I was going to say that it was a double pleasure to reply to my hon. Friend the Member for Hereford (Mr. Shepherd), but I think that it may be a triple pleasure. It is indéed a pleasure to respond to my hon. Friend; it is a pleasure to hear what he describes as a good news story; and it is also a pleasure to both of us, and perhaps to you, Mr. Deputy Speaker, and to ray hon. Friend the Member for Woodspring (Dr. Fox), that this debate is taking place at a reasonable hour, and earlier than some had expected.

I was delighted to hear of the work being done by Herefordshire Lifestyles, and I greatly welcome initiatives that seek to enable disabled people to achieve greater independence and choice in their daily lives. I certainly recognise the important role of advocacy in helping people who, for whatever reason, may have difficulty in making known their views and wishes. The local availability of advocacy and self-advocacy services is an essential part of community care, and Lifestyles seems to be a prime example of the type of scheme that we are actively encouraging local authorities to use and support.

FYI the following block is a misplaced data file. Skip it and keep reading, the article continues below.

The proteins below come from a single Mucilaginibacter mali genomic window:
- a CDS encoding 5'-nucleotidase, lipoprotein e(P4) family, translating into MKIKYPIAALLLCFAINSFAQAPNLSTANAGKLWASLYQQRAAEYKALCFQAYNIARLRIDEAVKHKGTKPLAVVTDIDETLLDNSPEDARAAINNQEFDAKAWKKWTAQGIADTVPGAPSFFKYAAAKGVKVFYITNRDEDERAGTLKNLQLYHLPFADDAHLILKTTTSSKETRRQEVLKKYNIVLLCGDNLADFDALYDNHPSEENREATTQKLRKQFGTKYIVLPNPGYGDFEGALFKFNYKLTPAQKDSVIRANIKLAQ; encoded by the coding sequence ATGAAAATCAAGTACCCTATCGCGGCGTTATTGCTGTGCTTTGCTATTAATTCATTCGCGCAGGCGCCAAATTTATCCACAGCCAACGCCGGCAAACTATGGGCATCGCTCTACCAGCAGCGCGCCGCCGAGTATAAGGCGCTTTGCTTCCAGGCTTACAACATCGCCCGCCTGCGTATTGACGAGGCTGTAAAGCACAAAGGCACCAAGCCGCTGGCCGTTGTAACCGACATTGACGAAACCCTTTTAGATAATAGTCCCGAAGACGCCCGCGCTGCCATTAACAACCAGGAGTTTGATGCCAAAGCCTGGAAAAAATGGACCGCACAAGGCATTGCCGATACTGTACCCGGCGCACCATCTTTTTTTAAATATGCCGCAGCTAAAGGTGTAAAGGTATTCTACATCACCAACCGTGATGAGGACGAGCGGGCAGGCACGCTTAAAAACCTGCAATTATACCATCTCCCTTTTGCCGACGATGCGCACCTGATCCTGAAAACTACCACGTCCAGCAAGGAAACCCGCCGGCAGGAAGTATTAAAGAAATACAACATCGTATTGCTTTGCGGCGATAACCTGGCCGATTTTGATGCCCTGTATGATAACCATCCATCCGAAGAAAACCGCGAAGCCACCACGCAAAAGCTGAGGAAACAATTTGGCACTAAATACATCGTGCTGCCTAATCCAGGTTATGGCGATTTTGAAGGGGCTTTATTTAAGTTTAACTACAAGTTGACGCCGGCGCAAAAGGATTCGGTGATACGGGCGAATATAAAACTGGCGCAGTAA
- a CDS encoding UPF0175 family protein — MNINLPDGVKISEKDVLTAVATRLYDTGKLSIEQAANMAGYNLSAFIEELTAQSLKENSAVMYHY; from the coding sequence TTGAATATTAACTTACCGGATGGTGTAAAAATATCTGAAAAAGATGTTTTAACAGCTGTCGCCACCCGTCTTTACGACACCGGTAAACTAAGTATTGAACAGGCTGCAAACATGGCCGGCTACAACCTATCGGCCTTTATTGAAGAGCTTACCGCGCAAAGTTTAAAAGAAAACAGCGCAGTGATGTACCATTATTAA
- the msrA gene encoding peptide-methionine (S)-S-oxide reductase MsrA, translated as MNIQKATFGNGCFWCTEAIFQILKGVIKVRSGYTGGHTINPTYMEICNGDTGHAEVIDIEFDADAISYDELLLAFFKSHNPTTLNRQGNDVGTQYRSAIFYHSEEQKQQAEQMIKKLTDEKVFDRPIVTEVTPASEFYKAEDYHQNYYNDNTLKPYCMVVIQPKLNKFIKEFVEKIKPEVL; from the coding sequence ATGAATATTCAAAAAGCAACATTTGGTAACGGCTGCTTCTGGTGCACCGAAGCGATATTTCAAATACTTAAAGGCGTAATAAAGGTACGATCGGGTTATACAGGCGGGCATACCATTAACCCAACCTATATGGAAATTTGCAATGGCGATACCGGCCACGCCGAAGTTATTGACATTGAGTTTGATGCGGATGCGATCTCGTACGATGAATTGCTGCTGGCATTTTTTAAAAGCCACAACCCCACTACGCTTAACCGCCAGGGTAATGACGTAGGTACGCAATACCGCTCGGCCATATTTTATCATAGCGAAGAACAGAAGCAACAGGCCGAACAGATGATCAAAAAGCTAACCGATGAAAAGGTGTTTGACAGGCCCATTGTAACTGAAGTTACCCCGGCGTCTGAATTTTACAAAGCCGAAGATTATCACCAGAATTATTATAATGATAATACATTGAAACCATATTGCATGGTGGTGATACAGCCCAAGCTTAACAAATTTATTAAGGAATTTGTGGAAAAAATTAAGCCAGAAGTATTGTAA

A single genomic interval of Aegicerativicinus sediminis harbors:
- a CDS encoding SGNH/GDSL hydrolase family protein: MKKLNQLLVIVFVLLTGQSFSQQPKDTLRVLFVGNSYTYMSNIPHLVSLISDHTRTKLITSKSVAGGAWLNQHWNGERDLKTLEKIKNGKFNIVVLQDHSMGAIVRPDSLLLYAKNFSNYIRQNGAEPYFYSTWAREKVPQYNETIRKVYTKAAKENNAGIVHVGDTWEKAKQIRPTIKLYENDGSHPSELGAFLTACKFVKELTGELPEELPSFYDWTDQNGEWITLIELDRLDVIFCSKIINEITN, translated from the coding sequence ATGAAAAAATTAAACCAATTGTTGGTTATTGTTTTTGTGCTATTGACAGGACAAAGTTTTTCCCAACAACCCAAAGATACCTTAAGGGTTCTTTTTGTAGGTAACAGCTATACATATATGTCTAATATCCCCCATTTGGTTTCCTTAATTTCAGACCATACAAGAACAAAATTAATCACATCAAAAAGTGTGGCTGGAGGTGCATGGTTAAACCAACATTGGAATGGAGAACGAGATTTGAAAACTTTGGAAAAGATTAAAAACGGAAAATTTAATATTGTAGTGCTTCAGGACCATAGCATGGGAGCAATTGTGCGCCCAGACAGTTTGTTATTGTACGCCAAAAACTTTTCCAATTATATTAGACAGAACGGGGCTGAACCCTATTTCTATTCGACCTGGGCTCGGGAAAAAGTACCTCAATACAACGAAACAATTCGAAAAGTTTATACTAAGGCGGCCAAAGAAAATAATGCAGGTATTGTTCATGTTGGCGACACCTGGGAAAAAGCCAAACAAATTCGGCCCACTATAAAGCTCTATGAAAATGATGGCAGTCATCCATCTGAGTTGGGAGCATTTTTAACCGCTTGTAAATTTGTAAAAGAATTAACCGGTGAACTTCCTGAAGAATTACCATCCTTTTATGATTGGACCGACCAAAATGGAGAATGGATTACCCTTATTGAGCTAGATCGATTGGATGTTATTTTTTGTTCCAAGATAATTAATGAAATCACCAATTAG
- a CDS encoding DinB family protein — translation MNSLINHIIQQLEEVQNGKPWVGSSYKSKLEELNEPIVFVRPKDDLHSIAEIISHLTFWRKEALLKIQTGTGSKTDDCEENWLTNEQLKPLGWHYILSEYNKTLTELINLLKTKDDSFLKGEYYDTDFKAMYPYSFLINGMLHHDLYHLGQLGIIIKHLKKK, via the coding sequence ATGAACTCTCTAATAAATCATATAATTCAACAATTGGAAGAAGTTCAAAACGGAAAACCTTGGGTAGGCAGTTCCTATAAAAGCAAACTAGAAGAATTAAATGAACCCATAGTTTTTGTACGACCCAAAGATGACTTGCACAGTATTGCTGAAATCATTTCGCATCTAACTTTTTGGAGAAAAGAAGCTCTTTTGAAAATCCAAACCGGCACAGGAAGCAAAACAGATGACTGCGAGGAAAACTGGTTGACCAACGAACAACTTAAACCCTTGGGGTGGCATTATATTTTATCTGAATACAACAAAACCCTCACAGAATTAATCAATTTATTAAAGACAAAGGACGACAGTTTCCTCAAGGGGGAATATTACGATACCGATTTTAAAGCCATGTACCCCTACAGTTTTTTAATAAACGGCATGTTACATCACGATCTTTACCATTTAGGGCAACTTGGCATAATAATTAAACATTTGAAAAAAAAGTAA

My hon. Friend's success in securing this Adjournment debate means that I have had the opportunity to read some of Herefordshire Lifestyles annual reports and the case studies contained in the 1993 report. They bear witness to the practical help that Lifestyles workers and volunteers have been giving disabled people, giving them the confidence to maximise their opportunities for education, employment and training and trying out new social activities.